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How do I get Started in Postdoctoral Research?

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  • Written By: Darlene Goodman
  • Edited By: Michelle Arevalo
  • Last Modified Date: 26 August 2018
  • Copyright Protected:
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    Conjecture Corporation
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Getting started in postdoctoral research typically requires an individual to be appointed to a specialized research associate program, often called a postdoc. Many universities around the world offer postdocs to students in the humanities and sciences. These positions are usually awarded only to students who have finished a doctoral degree or equivalent program. These are generally competitive positions, especially in larger schools or programs with larger budgets.

Doctoral students in their last years of study may wish to begin working toward getting a postdoctoral research position after they receive their PhD. The sciences offer many research-based postdocs, while the humanities typically mix research and teaching in their postdoctoral programs. Beginning the search and application process early may help a candidate have a better chance of getting the type of position he or she wants.

One of the most important steps in obtaining a postdoctoral research position is to establish a research focus. Nearly all applicants are required to either propose the direction their research will take or at least clearly describe their research interests. A unique and feasible research idea may give a candidate an advantage in securing a postdoc.

Being published during a PhD program may also be an important step toward postdoctoral research. The postdoc applicants who have published original research in scholarly journals will typically have a better chance of getting a position than those who have not. It may even be helpful to be published in the desired field of study.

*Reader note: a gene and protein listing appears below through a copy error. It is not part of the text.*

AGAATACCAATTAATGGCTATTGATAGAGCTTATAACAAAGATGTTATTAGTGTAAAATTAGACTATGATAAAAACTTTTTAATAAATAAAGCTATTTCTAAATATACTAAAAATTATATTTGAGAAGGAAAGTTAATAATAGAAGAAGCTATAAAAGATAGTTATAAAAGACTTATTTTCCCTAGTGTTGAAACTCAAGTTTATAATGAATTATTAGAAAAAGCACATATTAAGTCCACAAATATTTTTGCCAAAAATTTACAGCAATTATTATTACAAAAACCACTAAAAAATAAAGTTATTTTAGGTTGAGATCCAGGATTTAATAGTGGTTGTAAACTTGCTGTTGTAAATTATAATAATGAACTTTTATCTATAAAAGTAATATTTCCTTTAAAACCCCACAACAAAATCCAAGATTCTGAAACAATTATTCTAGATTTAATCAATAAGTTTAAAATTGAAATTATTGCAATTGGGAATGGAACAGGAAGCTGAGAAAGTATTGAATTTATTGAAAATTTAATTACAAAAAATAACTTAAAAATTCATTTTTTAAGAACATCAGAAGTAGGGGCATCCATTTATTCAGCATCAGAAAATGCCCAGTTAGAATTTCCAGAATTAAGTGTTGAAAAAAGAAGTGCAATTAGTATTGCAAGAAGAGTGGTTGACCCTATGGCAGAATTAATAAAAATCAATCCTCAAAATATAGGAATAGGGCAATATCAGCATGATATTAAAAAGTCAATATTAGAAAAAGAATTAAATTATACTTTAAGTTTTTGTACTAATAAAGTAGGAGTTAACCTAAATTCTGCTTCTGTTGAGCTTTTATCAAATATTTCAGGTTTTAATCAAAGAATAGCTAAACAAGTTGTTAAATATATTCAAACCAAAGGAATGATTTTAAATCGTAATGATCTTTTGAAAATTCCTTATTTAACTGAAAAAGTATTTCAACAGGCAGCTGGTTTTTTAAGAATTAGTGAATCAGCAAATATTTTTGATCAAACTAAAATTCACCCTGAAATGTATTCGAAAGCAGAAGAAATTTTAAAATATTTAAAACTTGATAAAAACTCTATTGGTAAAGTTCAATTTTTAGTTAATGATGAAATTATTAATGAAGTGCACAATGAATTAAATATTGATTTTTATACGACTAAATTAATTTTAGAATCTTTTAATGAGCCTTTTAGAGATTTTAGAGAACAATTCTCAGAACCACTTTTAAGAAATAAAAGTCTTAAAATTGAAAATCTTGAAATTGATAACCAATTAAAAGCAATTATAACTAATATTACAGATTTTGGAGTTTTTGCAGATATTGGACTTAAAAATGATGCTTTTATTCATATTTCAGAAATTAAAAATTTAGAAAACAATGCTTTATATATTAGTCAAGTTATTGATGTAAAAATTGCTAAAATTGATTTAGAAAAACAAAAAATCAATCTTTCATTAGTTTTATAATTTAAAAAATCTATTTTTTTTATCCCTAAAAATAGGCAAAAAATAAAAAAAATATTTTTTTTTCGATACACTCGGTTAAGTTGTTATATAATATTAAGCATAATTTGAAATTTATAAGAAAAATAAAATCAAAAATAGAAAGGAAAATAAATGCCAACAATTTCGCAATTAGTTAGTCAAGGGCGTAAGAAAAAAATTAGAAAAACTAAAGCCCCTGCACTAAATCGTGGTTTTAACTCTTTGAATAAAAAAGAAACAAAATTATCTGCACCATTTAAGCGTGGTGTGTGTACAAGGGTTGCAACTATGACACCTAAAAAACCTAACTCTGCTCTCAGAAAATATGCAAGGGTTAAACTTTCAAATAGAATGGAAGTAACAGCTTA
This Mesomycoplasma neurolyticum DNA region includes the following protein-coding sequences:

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Generally, postdoctoral research positions are most easily obtained through word of mouth referrals. Students who wish to find a postdoc after they receive their PhD should typically contact their faculty advisors, department chairs, or university career counselors to help them find open positions. Networking at conferences and seminars may also help students find out about possible positions. A personal referral from a trusted faculty member can go a long way in securing a research job.

Referrals are not the only way to find a postdoc. Several websites and postdoctoral research organizations such as the National Postdoctoral Association in the United States provide searchable databases of available postdocs. Also, most universities list open positions on their websites. It is usually good for a candidate to apply to more than one position, so even students with strong referrals may wish to search online for openings.

Most applications for a postdoc include a curriculum vitae detailing all academic and professional experience, a list of publications, and a research proposal. Also, three or more faculty reference letters are usually required. Many applicants may wish to send hardcopy examples of their published works.

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